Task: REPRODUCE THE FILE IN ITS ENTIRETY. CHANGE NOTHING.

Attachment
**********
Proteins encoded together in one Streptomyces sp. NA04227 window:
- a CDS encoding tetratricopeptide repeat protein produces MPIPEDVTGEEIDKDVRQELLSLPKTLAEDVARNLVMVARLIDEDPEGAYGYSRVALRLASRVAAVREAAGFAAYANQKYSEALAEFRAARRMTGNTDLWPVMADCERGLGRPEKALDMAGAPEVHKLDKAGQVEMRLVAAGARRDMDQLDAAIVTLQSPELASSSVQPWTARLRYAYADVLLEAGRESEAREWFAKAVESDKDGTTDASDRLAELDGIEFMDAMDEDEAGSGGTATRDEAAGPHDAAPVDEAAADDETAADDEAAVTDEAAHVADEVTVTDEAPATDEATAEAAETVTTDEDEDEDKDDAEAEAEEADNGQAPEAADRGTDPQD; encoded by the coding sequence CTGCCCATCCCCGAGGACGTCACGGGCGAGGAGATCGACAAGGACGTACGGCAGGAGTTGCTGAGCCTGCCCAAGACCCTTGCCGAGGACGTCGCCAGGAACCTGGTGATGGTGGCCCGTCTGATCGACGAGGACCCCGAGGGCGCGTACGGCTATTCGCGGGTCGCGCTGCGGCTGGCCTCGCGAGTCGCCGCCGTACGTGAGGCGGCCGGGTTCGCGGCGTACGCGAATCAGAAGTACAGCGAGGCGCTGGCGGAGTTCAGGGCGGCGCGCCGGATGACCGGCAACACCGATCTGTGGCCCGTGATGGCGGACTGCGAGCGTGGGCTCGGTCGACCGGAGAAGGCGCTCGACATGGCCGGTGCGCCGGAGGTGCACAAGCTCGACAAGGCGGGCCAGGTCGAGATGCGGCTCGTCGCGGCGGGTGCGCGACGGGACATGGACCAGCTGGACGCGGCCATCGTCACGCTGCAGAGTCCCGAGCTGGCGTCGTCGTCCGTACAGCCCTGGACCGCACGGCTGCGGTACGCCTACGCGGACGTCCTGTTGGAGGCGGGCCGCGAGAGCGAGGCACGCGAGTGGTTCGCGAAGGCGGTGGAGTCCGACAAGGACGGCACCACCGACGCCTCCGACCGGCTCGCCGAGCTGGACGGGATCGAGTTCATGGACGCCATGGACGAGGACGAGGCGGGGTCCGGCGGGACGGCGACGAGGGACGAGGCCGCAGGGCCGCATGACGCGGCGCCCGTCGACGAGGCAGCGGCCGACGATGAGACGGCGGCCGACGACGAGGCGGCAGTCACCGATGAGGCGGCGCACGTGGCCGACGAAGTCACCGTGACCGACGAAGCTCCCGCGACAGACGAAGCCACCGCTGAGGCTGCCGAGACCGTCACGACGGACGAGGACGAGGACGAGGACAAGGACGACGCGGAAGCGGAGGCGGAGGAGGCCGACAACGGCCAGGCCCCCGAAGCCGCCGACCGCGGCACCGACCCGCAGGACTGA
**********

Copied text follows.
Proteins encoded together in one Streptomyces sp. NA04227 window:
- a CDS encoding tetratricopeptide repeat protein produces MPIPEDVTGEEIDKDVRQELLSLPKTLAEDVARNLVMVARLIDEDPEGAYGYSRVALRLASRVAAVREAAGFAAYANQKYSEALAEFRAARRMTGNTDLWPVMADCERGLGRPEKALDMAGAPEVHKLDKAGQVEMRLVAAGARRDMDQLDAAIVTLQSPELASSSVQPWTARLRYAYADVLLEAGRESEAREWFAKAVESDKDGTTDASDRLAELDGIEFMDAMDEDEAGSGGTATRDEAAGPHDAAPVDEAAADDETAADDEAAVTDEAAHVADEVTVTDEAPATDEATAEAAETVTTDEDEDEDKDDAEAEAEEADNGQAPEAADRGTDPQD; encoded by the coding sequence CTGCCCATCCCCGAGGACGTCACGGGCGAGGAGATCGACAAGGACGTACGGCAGGAGTTGCTGAGCCTGCCCAAGACCCTTGCCGAGGACGTCGCCAGGAACCTGGTGATGGTGGCCCGTCTGATCGACGAGGACCCCGAGGGCGCGTACGGCTATTCGCGGGTCGCGCTGCGGCTGGCCTCGCGAGTCGCCGCCGTACGTGAGGCGGCCGGGTTCGCGGCGTACGCGAATCAGAAGTACAGCGAGGCGCTGGCGGAGTTCAGGGCGGCGCGCCGGATGACCGGCAACACCGATCTGTGGCCCGTGATGGCGGACTGCGAGCGTGGGCTCGGTCGACCGGAGAAGGCGCTCGACATGGCCGGTGCGCCGGAGGTGCACAAGCTCGACAAGGCGGGCCAGGTCGAGATGCGGCTCGTCGCGGCGGGTGCGCGACGGGACATGGACCAGCTGGACGCGGCCATCGTCACGCTGCAGAGTCCCGAGCTGGCGTCGTCGTCCGTACAGCCCTGGACCGCACGGCTGCGGTACGCCTACGCGGACGTCCTGTTGGAGGCGGGCCGCGAGAGCGAGGCACGCGAGTGGTTCGCGAAGGCGGTGGAGTCCGACAAGGACGGCACCACCGACGCCTCCGACCGGCTCGCCGAGCTGGACGGGATCGAGTTCATGGACGCCATGGACGAGGACGAGGCGGGGTCCGGCGGGACGGCGACGAGGGACGAGGCCGCAGGGCCGCATGACGCGGCGCCCGTCGACGAGGCAGCGGCCGACGATGAGACGGCGGCCGACGACGAGGCGGCAGTCACCGATGAGGCGGCGCACGTGGCCGACGAAGTCACCGTGACCGACGAAGCTCCCGCGACAGACGAAGCCACCGCTGAGGCTGCCGAGACCGTCACGACGGACGAGGACGAGGACGAGGACAAGGACGACGCGGAAGCGGAGGCGGAGGAGGCCGACAACGGCCAGGCCCCCGAAGCCGCCGACCGCGGCACCGACCCGCAGGACTGA